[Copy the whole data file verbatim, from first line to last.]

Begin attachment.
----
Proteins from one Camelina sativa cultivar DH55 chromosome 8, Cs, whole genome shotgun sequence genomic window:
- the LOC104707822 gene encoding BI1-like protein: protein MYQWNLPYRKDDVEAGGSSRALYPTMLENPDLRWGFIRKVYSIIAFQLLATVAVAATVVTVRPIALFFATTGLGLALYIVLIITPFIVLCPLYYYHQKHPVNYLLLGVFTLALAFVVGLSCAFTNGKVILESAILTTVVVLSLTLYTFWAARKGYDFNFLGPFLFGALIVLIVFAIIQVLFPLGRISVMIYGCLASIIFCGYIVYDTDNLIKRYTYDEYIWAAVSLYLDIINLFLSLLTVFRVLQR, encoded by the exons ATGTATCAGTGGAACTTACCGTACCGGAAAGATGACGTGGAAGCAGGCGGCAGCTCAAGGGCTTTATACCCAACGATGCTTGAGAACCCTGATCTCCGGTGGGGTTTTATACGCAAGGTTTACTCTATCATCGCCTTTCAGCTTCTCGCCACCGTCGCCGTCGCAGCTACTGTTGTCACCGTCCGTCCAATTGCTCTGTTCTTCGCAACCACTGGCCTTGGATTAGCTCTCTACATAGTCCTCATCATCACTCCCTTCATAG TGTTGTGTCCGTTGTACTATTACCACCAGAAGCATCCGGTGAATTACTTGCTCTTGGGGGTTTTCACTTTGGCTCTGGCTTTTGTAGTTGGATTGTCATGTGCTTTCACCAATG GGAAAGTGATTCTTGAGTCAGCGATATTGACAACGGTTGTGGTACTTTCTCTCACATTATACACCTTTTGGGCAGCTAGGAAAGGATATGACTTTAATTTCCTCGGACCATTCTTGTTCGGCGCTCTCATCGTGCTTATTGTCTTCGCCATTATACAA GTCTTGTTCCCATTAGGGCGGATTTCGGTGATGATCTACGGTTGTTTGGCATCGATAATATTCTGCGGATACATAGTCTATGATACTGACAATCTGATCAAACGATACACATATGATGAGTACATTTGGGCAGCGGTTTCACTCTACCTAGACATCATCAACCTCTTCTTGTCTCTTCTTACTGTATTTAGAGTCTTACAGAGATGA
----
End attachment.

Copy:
Proteins from one Camelina sativa cultivar DH55 chromosome 8, Cs, whole genome shotgun sequence genomic window:
- the LOC104707822 gene encoding BI1-like protein: protein MYQWNLPYRKDDVEAGGSSRALYPTMLENPDLRWGFIRKVYSIIAFQLLATVAVAATVVTVRPIALFFATTGLGLALYIVLIITPFIVLCPLYYYHQKHPVNYLLLGVFTLALAFVVGLSCAFTNGKVILESAILTTVVVLSLTLYTFWAARKGYDFNFLGPFLFGALIVLIVFAIIQVLFPLGRISVMIYGCLASIIFCGYIVYDTDNLIKRYTYDEYIWAAVSLYLDIINLFLSLLTVFRVLQR, encoded by the exons ATGTATCAGTGGAACTTACCGTACCGGAAAGATGACGTGGAAGCAGGCGGCAGCTCAAGGGCTTTATACCCAACGATGCTTGAGAACCCTGATCTCCGGTGGGGTTTTATACGCAAGGTTTACTCTATCATCGCCTTTCAGCTTCTCGCCACCGTCGCCGTCGCAGCTACTGTTGTCACCGTCCGTCCAATTGCTCTGTTCTTCGCAACCACTGGCCTTGGATTAGCTCTCTACATAGTCCTCATCATCACTCCCTTCATAG TGTTGTGTCCGTTGTACTATTACCACCAGAAGCATCCGGTGAATTACTTGCTCTTGGGGGTTTTCACTTTGGCTCTGGCTTTTGTAGTTGGATTGTCATGTGCTTTCACCAATG GGAAAGTGATTCTTGAGTCAGCGATATTGACAACGGTTGTGGTACTTTCTCTCACATTATACACCTTTTGGGCAGCTAGGAAAGGATATGACTTTAATTTCCTCGGACCATTCTTGTTCGGCGCTCTCATCGTGCTTATTGTCTTCGCCATTATACAA GTCTTGTTCCCATTAGGGCGGATTTCGGTGATGATCTACGGTTGTTTGGCATCGATAATATTCTGCGGATACATAGTCTATGATACTGACAATCTGATCAAACGATACACATATGATGAGTACATTTGGGCAGCGGTTTCACTCTACCTAGACATCATCAACCTCTTCTTGTCTCTTCTTACTGTATTTAGAGTCTTACAGAGATGA